McDonald’s is working on a fake meat product of its own, with “McPlant” set to offer a plant-based alternative to its usual beef burgers, chicken nuggets, and fish options. The development, announced during the fast food company’s financial results today, will put McDonald’s on a collision course with faux-flesh startups like Beyond Meat and Impossible Foods.
Their rise in prominence over the past few years has been considerable, as meat alternatives go from vague facsimiles to close simulacra. That means burgers that look, taste, and ooze juices like real beef versions would.
As a result, Beyond Meat and Impossible Foods have picked up fans beyond just the core audience of vegetarians you’d expect. Concerns about the long-term health impact of eating red meat have been credited for part of the growth in demand, alongside growing awareness of the environmental pressures that traditional meat farming create. Impossible Foods, for example, claims that one pound of its burger saves the equivalent of more than 27 pounds of carbon dioxide emissions, land footprint equivalent to 1.5 trees, and the equivalent of 1 day of personal water use.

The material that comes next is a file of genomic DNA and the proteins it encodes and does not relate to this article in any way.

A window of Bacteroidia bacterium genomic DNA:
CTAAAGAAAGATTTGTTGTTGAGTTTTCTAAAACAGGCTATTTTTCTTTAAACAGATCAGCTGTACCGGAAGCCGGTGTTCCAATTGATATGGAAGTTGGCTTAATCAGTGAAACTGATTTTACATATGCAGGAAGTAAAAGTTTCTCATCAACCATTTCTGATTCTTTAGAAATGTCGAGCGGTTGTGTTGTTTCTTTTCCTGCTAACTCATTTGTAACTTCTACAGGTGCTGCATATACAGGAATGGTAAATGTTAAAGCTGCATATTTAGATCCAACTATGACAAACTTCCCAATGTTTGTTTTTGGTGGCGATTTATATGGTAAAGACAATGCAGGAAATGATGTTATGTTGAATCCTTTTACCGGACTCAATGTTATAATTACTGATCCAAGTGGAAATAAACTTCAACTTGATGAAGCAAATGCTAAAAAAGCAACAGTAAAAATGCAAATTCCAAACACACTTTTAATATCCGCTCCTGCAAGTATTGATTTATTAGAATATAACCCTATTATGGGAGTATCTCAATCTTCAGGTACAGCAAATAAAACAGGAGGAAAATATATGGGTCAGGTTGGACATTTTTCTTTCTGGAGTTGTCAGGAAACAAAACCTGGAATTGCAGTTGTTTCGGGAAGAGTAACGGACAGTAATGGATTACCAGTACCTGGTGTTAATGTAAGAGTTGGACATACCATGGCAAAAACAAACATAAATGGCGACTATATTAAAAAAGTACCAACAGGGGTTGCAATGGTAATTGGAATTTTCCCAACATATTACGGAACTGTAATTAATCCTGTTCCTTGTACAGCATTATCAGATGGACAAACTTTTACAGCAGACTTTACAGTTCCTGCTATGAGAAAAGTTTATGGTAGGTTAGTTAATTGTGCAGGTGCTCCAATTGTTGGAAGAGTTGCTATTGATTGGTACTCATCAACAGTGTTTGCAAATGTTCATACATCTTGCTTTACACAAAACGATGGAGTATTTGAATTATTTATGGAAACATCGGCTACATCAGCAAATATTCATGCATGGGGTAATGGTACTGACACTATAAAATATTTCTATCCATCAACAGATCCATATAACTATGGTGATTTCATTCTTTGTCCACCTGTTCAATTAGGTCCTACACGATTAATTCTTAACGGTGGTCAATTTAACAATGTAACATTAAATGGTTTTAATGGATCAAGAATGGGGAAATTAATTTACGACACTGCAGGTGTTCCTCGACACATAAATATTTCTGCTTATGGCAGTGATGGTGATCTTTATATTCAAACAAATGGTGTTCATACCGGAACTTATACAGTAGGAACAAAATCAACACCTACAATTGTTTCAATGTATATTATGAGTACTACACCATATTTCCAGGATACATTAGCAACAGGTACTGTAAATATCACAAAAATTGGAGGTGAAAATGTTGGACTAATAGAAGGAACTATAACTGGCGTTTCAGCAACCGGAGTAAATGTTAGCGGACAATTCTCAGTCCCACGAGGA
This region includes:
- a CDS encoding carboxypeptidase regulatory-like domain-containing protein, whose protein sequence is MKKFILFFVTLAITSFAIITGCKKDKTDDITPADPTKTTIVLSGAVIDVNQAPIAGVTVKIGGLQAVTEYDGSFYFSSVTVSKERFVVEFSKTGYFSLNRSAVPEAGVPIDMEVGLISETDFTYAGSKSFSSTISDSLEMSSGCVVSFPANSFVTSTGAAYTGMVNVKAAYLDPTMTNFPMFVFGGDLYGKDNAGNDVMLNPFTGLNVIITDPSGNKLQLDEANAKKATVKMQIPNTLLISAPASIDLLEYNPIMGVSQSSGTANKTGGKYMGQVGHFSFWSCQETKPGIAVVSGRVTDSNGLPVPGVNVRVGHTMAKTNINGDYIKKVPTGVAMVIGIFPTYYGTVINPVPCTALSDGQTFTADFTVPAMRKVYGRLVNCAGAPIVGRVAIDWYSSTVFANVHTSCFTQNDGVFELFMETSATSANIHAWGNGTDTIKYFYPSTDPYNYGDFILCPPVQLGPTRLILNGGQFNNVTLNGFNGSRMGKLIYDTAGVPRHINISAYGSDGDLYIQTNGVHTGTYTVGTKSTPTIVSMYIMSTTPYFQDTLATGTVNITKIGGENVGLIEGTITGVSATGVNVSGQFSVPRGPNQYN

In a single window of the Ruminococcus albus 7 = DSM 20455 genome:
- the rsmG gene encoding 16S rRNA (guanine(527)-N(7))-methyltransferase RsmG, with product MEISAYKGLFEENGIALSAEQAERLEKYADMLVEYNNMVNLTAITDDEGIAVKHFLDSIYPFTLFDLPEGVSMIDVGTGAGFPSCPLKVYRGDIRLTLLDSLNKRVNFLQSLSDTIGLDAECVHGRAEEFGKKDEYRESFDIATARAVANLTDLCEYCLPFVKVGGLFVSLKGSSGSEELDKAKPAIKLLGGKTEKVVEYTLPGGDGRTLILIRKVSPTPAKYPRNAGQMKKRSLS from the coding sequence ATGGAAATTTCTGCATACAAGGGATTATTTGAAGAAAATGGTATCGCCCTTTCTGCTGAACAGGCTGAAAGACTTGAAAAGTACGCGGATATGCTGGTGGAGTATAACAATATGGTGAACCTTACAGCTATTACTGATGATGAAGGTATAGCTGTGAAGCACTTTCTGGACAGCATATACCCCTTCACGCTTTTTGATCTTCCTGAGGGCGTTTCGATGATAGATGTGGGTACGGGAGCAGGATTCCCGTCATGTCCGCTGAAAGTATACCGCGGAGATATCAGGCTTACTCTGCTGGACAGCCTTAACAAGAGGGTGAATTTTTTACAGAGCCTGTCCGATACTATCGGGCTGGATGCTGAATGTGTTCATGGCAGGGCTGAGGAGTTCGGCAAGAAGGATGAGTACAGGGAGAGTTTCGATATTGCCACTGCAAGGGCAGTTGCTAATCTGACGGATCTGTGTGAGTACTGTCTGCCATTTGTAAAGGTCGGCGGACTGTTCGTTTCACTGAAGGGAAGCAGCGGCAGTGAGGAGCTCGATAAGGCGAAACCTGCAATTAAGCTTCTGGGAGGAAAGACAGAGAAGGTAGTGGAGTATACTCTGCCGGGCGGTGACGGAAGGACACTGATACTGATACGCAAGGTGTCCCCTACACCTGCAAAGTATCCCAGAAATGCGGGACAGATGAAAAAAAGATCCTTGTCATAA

Fast food companies haven’t been slow to recognize the appeal. Burger King, for example, announced it would be offering Impossible Burger in its restaurants across the US in early 2019, after a successful pilot scheme. In the same year, Beyond Meat’s artificial chicken found a home on KFC’s menu, while its plant-based meatballs arrived behind the glass on Subway’s counter.
It seemed like only a matter of time, then, before the fast food behemoths decided to bypass the suppliers and go it alone. McDonald’s McPlant is the first such example, and will be an exclusive product for the company, it confirmed during today’s investor meeting. Tests of the first McPlant burger are expected to begin in select markets in 2021.
However it won’t be just one product, at least not as McDonald’s envisages it. McPlant could expand into a whole range of options, giving an alternative to the company’s beef, chicken, and pork options. McDonald’s is yet to follow its fast food counterparts in offering a broadly-available fake-meat option, though did begin smaller scale trials of a “P.L.T.” – “Plant, Lettuce, and Tomato” – using a specially crafted Beyond Meat-based burger late in 2019.
Even if McPlant takes off, though, that doesn’t mean the restaurant’s more traditional meals are going away. There’ll be a new Crispy Chicken Sandwich offered in the US early in the new year, for example, along with new packaging that will be launching globally.